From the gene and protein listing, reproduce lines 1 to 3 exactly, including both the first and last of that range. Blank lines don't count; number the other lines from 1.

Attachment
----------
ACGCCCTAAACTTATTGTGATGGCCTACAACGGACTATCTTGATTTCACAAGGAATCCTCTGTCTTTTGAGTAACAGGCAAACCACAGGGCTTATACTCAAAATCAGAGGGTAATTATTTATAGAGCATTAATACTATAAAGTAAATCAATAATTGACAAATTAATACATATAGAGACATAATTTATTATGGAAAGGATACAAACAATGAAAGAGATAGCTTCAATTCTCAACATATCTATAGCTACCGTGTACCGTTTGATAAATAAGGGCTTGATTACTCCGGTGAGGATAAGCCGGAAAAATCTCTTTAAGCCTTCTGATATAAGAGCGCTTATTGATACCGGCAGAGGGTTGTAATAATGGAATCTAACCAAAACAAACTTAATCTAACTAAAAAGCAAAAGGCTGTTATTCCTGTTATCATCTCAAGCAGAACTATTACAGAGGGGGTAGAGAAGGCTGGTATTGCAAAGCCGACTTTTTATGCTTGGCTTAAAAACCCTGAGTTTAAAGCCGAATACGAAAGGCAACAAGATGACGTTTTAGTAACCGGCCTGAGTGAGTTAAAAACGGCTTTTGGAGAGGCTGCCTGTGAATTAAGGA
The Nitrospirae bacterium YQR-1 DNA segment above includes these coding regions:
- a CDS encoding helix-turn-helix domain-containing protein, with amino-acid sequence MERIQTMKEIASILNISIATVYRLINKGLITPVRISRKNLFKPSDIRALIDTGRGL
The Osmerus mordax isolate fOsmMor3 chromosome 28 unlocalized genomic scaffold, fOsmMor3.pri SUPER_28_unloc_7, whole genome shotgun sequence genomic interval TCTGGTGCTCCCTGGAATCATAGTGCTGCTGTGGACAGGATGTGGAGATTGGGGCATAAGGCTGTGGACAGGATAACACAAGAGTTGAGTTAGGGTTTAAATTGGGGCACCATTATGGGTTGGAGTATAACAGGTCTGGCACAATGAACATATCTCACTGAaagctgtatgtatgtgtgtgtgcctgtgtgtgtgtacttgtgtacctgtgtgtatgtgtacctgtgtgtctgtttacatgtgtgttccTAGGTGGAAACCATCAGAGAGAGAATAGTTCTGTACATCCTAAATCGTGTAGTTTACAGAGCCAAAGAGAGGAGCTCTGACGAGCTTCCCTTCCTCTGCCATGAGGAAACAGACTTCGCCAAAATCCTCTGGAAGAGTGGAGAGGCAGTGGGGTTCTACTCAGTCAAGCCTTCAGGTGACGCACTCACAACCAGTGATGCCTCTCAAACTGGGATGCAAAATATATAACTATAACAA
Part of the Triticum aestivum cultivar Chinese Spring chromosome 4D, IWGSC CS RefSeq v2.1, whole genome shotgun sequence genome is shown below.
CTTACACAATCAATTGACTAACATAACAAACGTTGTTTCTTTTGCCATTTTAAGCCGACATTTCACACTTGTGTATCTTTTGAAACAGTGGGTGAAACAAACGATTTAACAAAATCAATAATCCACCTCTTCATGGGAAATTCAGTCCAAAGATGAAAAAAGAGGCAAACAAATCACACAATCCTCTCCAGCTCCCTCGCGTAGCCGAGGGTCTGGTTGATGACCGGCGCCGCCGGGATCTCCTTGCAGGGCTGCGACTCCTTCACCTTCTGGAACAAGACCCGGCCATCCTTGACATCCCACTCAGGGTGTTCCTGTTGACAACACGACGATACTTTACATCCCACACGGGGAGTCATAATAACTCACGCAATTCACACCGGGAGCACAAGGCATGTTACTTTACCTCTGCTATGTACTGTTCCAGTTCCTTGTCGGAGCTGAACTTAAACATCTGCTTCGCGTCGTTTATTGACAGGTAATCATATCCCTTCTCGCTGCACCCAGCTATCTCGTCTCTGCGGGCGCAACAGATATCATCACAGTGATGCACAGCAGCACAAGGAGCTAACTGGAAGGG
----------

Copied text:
ACGCCCTAAACTTATTGTGATGGCCTACAACGGACTATCTTGATTTCACAAGGAATCCTCTGTCTTTTGAGTAACAGGCAAACCACAGGGCTTATACTCAAAATCAGAGGGTAATTATTTATAGAGCATTAATACTATAAAGTAAATCAATAATTGACAAATTAATACATATAGAGACATAATTTATTATGGAAAGGATACAAACAATGAAAGAGATAGCTTCAATTCTCAACATATCTATAGCTACCGTGTACCGTTTGATAAATAAGGGCTTGATTACTCCGGTGAGGATAAGCCGGAAAAATCTCTTTAAGCCTTCTGATATAAGAGCGCTTATTGATACCGGCAGAGGGTTGTAATAATGGAATCTAACCAAAACAAACTTAATCTAACTAAAAAGCAAAAGGCTGTTATTCCTGTTATCATCTCAAGCAGAACTATTACAGAGGGGGTAGAGAAGGCTGGTATTGCAAAGCCGACTTTTTATGCTTGGCTTAAAAACCCTGAGTTTAAAGCCGAATACGAAAGGCAACAAGATGACGTTTTAGTAACCGGCCTGAGTGAGTTAAAAACGGCTTTTGGAGAGGCTGCCTGTGAATTAAGGA
The Nitrospirae bacterium YQR-1 DNA segment above includes these coding regions:
- a CDS encoding helix-turn-helix domain-containing protein, with amino-acid sequence MERIQTMKEIASILNISIATVYRLINKGLITPVRISRKNLFKPSDIRALIDTGRGL